Best Honey Extractors For Your Apiary

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Each Summer thousands of beekeepers enjoy harvesting honey from their hives. After managing the colonies over the last 12 months, it is very rewarding to collect a great crop. Though not a requirement, most beekeepers will begin to consider whether or not they should purchase a honey extractor. It can be an expensive investment but one that makes honey processing much easier.

What is a Honey Extractor?

Three large manual honey extractors image.

Before choosing the best honey extractor for your use, you need to understand what it is. You might also hear them referred to as a honey spinner or honey centrifuge.

Regardless of the beekeeping terminology used to describe one, they work the same way. A honey extractor is a piece of equipment that uses centrifugal force to separate liquid honey from the comb.

The most basic unit consists of a large container or drum (also called a barrel) and frame baskets (or similar structure) to hold beehive frames.

Modern machines are usually made of stainless steel. They are less likely to rust than older types that were galvanized – though you might still find some of these in use.

A slightly conical bottom directs the liquid from the sides of the drum to an outlet called a honey gate. This helps in emptying your extractor after you have finished spinning.

How Does a Honey Extractor Work?

After collecting supers of ripe honey from the hive, the frames of comb must be uncapped. Bees cover each cell with a wax cap that must be cut off.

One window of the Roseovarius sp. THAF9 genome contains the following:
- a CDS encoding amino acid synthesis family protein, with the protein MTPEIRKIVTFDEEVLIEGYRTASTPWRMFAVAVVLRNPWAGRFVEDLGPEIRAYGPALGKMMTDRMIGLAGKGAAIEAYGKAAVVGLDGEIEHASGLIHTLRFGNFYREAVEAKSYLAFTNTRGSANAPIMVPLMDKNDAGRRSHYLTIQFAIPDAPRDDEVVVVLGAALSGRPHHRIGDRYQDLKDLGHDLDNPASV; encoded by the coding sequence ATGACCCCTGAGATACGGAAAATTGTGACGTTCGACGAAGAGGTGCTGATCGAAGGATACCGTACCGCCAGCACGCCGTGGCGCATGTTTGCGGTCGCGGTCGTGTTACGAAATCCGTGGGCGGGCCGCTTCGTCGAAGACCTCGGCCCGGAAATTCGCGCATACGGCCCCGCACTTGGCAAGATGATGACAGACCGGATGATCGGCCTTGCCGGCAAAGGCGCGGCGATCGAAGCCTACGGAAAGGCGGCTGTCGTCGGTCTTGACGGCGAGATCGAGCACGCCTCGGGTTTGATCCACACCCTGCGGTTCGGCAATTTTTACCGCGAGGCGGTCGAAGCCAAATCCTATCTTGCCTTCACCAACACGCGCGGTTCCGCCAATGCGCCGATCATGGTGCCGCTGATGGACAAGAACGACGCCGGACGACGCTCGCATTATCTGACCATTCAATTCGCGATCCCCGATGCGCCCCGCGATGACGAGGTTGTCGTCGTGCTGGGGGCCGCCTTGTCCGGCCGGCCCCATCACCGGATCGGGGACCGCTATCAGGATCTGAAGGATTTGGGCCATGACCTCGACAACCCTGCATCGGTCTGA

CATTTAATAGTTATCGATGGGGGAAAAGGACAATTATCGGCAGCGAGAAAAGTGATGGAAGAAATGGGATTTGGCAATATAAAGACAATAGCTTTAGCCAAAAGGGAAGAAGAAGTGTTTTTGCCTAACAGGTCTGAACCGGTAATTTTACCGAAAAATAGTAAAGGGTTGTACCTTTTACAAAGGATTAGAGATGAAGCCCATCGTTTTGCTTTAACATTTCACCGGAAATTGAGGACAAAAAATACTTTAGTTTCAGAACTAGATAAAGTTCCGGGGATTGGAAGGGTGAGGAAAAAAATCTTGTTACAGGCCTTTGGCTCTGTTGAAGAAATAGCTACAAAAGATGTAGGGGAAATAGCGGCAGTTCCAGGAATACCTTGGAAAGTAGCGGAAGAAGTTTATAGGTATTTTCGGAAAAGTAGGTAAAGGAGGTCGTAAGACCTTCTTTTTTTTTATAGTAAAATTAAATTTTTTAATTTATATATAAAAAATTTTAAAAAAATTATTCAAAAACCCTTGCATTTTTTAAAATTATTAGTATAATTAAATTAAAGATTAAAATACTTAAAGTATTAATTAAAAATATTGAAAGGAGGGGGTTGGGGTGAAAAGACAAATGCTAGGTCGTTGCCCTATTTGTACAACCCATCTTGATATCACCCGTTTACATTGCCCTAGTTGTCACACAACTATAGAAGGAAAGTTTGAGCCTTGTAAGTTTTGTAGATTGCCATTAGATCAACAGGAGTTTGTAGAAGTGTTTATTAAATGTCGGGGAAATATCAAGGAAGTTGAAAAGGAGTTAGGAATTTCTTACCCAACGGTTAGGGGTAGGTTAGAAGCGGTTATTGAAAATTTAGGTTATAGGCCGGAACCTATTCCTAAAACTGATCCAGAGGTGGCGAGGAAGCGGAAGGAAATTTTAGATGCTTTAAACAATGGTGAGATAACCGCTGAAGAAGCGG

This part of honey extraction (called uncapping) can be accomplished with hand held or electric tools. Some beekeepers just use a warm bread knife to slice off the wax cappings.

However, you can purchase special tools for extracting that make a cleaner and faster job of the task.

Uncapped frames are placed inside the extractor in the basket or holding frame. A motor or hand crank is used to apply power to the machine which spins the honey out.  

This is similar to a washing machine when it is on the spin cycle. Just like a washing machine, the liquid is thrown out of the comb by force.

Most honey extractors have a clear plastic lid to keep dust out of the machine. It also helps keep some of the fine honey mist or wax particles from flying out of the top during use. However, they are notoriously easy to break – mine is broken right now.

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Fresh honey flows from gate on honey spinner.

Types of Honey Extractors – Tips for Choosing

When a beekeeper is considering what to buy, there are several different types of honey extractors to consider.

In addition to cost, (let’s face it – the cost of beekeeping can be depressing) there are several other factors to think about.

  • size
  • tangential or radial
  • power source

How Big of an Extractor do you Need? 

Size is an issue when choosing this piece of beekeeping equipment. This is due to speed or the amount of time you must spend to process your crop. A small one works the same as a larger model – it just takes more time.

Extractors are measured by the number of frames they hold – at one time. This means that you fill the extractor with the required number of frames and run the machine. 

Once all of the liquid is slung out, it is time to remove the empty frames of comb and refill.  Therefore, the more frames you can put into the machine at one time – the faster your extraction job will go.

In general, beekeepers choose an extractor based on the number of hives in their apiary. A small 4-frame honey spinner is fine for a backyard beekeeper with a few hives. If you have more hives, you might want a larger machine.

All extractors work with shallow frames because this is the most common size used for honey collection. However, most also accommodate medium frames or even a small number of deep frames. These may require a bit of frame manipulation or extra time to complete the extraction process.

The smallest 2-frame models are okay to use. But, they will work you to death if you have more than 1 or 2 hives. Choose at least a 4 frame unit if possible.

Tangential vs Radial